Judge Jon Kerry Blackwood has been appointed to re-hear Baumgartner's former cases and is overturning some of the convictions, including one that involved a death sentence; it's estimated that Baumgartner presided over more than a thousand cases and that re-trying them could cost taxpayers tens of millions of dollars. Prosecutors are appealing these decisions, claiming that Baumgartner was actually sober when he came to them. Michael Cohen, the Executive Director of Florida Lawyers Assistance, a non-profit that helps addicted lawyers, judges and law students, says that ultimately Baumgartner's situation is "no more shocking than a construction worker being addicted and doing shoddy construction." Cohen adds, "You can't look at the situation and say he should be held to a higher standard because of his job. That goes against everything we know about the fact that addiction is a disease. He's an addict first and a judge second."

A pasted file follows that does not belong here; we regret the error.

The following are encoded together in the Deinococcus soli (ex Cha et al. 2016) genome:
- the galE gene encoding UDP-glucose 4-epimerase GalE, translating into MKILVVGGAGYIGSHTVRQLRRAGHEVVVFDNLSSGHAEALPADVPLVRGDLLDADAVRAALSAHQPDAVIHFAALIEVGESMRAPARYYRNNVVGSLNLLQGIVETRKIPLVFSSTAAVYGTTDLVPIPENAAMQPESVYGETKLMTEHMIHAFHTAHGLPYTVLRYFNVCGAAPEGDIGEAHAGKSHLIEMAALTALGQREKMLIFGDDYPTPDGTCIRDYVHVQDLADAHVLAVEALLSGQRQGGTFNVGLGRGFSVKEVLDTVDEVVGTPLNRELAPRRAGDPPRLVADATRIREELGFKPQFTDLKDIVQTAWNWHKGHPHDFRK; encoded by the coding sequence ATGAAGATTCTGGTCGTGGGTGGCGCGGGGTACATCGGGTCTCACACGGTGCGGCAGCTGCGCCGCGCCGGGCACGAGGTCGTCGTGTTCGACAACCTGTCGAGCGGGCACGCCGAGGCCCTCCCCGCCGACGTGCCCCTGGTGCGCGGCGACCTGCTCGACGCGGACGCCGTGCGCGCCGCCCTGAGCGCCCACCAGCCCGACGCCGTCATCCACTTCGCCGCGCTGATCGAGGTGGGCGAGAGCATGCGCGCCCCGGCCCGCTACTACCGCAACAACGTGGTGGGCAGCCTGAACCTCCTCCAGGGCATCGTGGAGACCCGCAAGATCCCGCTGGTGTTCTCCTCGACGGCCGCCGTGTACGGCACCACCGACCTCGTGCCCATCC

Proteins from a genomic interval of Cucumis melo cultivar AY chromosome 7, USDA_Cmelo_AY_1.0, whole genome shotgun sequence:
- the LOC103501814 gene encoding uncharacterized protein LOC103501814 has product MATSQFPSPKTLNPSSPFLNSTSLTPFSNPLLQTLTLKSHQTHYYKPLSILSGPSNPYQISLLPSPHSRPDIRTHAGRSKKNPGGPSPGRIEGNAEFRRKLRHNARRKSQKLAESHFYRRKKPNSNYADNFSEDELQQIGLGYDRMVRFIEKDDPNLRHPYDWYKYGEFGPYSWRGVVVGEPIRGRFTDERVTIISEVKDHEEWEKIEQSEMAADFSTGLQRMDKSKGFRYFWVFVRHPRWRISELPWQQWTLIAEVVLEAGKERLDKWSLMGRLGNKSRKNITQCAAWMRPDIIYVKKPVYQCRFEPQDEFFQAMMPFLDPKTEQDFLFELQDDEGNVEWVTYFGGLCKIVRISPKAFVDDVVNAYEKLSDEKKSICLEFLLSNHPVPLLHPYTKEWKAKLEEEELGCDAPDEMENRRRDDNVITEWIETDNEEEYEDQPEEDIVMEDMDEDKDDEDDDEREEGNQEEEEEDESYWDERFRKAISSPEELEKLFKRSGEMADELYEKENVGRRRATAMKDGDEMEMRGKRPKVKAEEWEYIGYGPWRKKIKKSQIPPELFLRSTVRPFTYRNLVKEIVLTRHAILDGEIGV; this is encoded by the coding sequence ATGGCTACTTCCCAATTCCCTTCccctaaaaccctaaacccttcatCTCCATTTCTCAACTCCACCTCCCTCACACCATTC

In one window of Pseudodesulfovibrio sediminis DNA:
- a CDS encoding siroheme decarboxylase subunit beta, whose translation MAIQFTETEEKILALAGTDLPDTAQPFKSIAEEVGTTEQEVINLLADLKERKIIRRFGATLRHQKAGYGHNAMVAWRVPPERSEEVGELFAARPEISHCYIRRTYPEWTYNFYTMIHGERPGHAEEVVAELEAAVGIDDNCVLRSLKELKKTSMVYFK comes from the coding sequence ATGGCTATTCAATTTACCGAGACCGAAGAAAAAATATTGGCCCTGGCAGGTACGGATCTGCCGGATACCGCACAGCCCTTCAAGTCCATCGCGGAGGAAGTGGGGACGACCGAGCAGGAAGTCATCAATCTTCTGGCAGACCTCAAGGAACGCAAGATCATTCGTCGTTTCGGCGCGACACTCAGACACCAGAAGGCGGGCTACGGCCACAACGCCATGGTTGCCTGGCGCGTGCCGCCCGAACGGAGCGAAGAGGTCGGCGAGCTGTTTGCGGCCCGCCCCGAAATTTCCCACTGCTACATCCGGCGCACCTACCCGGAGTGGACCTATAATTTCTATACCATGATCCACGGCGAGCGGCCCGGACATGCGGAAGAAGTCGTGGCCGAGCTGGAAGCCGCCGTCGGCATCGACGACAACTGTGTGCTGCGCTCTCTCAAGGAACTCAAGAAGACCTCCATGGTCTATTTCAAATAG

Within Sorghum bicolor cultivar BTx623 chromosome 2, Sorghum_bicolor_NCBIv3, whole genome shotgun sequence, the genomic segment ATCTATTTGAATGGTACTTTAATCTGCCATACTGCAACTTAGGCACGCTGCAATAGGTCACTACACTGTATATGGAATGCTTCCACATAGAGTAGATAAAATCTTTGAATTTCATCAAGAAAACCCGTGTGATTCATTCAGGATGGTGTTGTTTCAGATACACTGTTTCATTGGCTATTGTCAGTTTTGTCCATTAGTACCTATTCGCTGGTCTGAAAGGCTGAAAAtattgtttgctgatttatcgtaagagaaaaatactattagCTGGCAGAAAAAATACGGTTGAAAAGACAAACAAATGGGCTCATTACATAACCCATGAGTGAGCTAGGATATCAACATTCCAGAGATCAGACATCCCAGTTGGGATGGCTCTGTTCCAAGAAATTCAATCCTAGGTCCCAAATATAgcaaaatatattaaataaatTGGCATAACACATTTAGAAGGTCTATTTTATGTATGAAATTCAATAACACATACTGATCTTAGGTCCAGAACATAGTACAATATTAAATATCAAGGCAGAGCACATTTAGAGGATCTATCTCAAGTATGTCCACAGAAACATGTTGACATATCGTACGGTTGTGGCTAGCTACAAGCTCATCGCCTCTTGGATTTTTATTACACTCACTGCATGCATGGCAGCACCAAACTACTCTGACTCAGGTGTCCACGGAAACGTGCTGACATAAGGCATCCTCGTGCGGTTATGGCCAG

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By Anna David


4/18/12 5:00am

Morning Roundup: April 18, 2012


Drink at work? Knock yourself out.
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By Bryan Le